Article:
Neurogenesis. Koji Oishi and Kazunori Nakajima. Encyclopedic Reference of Neuroscience, Springer-Verlag, in press.
Expression profiles of Insulin-like growth factor binding protein-like 1 in the developing mouse forebrain. Yuko Gonda, Hitoshi Sakurai, Yukio Hirata, Hidenori Tabata, Itsuki Ajioka, and Kazunori Nakajima. Gene Expr. Patterns,7 (4), 431-440 (2007).

Mouse Disabled1 (Dab1) is a nucleocytoplasmic shuttling protein. Takao Honda and Kazunori Nakajima. J. Biol. Chem., 281 (50), 38951-38965 (2006).

Large-scale correlation of DNA accession numbers to the cDNAs in the FANTOM full-length mouse cDNA clone set. Itsuki Ajioka*, Takuya Maeda*, and Kazunori Nakajima Keio J. Med., 55 (3), 107-110 (2006). (*equal contributors)

Identification of ventricular-side-enriched molecules regulated in a stage-dependent manner during cerebral cortical development. Itsuki Ajioka, Takuya Maeda, and Kazunori Nakajima Eur. J. Neurosci., 23(2), 296-308 (2006).

Disrupted-In-Schizophrenia-1 in development of the cerebral cortex: perturbation by its schizophrenia-associated mutation. Atsushi Kamiya, Ken-ichiro Kubo, Toshifumi Tomoda, Manabu Takaki, Richard Youn, Yuji Ozeki, Naoya Sawamura, Una Park, Chikako Kudo, Masako Okawa, Christopher A. Ross, Mary E. Hatten, Kazunori Nakajima, and Akira Sawa. Nature Cell Biol., 7 (12), 1067-1078 (2005).

Switching of α-catenin from αE-catenin in the cortical ventricular zone to αN-catenin II in the intermediate zone. Itsuki Ajioka and Kazunori Nakajima. Dev. Brain Res., 160(1),106-111 (2005).

The caudal migratory stream: A novel migratory stream of interneurons derived from the caudal ganglionic eminence in the developing mouse forebrain. Masato Yozu, Hidenori Tabata, and Kazunori Nakajima. J. Neurosci., 25 (31), 7268-7277 (2005).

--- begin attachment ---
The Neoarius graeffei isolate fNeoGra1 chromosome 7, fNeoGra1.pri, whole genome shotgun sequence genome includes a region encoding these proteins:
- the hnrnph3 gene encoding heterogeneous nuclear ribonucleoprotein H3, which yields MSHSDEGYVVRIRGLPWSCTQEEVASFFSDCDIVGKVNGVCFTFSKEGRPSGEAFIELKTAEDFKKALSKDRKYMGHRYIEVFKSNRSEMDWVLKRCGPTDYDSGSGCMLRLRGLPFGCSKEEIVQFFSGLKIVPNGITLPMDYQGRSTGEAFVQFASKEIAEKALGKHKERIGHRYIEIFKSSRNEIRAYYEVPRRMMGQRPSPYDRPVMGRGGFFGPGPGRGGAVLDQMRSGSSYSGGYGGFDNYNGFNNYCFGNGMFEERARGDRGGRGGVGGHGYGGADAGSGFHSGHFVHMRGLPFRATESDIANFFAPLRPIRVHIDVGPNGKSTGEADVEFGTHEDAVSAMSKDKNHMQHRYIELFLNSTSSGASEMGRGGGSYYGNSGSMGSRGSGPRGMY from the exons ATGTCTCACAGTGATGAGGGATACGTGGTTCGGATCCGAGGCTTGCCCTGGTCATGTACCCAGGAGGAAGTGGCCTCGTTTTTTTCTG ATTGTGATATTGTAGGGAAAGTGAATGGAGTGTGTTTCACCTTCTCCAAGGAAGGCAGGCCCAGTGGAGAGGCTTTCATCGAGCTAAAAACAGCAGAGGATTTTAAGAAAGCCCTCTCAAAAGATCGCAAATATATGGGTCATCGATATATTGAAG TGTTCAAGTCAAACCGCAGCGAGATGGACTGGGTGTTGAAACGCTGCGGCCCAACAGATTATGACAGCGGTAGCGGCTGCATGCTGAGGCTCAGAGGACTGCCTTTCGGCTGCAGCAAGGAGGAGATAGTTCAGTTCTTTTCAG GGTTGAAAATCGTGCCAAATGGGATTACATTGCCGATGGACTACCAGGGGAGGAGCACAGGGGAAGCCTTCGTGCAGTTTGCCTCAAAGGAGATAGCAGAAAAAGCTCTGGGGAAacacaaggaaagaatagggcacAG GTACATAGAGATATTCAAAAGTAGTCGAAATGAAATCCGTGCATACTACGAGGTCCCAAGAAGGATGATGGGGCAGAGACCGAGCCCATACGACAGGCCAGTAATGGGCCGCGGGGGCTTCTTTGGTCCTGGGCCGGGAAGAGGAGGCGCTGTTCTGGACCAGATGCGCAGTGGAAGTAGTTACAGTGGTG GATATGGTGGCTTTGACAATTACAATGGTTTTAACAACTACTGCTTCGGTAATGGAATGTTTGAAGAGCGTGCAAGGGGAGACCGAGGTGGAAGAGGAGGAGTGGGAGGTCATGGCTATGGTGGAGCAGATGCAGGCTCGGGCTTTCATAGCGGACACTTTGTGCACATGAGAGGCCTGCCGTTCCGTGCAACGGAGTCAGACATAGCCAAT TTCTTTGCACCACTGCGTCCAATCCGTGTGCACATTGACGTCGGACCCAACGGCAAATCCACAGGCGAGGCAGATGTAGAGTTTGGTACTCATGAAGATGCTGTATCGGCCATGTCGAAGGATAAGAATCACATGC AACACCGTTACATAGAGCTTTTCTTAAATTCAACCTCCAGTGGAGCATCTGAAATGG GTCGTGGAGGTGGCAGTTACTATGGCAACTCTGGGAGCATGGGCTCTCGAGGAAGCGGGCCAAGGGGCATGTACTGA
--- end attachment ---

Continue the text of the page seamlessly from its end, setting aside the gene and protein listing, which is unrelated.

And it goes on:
Birthdate-dependent-segregation of the mouse cerebral cortical neurons in reaggregation cultures. Itsuki Ajioka and Kazunori Nakajima. Eur. J. Neurosci., 22 (2), 331-342 (2005).

Expression profiles of EphA3 at both the RNA and protein level in the developing mammalian forebrain. Chikako Kudo, Itsuki Ajioka, Yukio Hirata, and Kazunori Nakajima. J. Comp. Neurol., 487 (3), 255-269 (2005).

Neuronal migration in cortical development. Shigeaki Kanatani, Hidenori Tabata, and Kazunori Nakajima. J. Child Neurol., 20 (4), 274-279 (2005).

Birth-date dependent alignment of GABAergic neurons occurs in a different pattern from that of non-GABAergic neurons in the developing mouse visual cortex. Masato Yozu, Hidenori Tabata, and Kazunori Nakajima. Neurosci. Res., 49 (4), 395-403 (2004).

The Wnt/β-catenin pathway directs neuronal differentiation of cortical neural precursor cells. Yusuke Hirabayashi, Yasuhiro Itoh, Hidenori Tabata, Kazunori Nakajima, Tetsu Akiyama, Norihisa Masuyama and Yukiko Gotoh. Development, 131 (12), 2791-2801 (2004).

Components of the Reelin signaling pathway are expressed in the spinal cord. Yee Ping Yip, Christine Capriotti, Susan Magdaleno, David Benhayon, Tom Curran, Kazunori Nakajima, and Joseph W. Yip. J. Comp. Neurol., 470 (2), 210-219 (2004).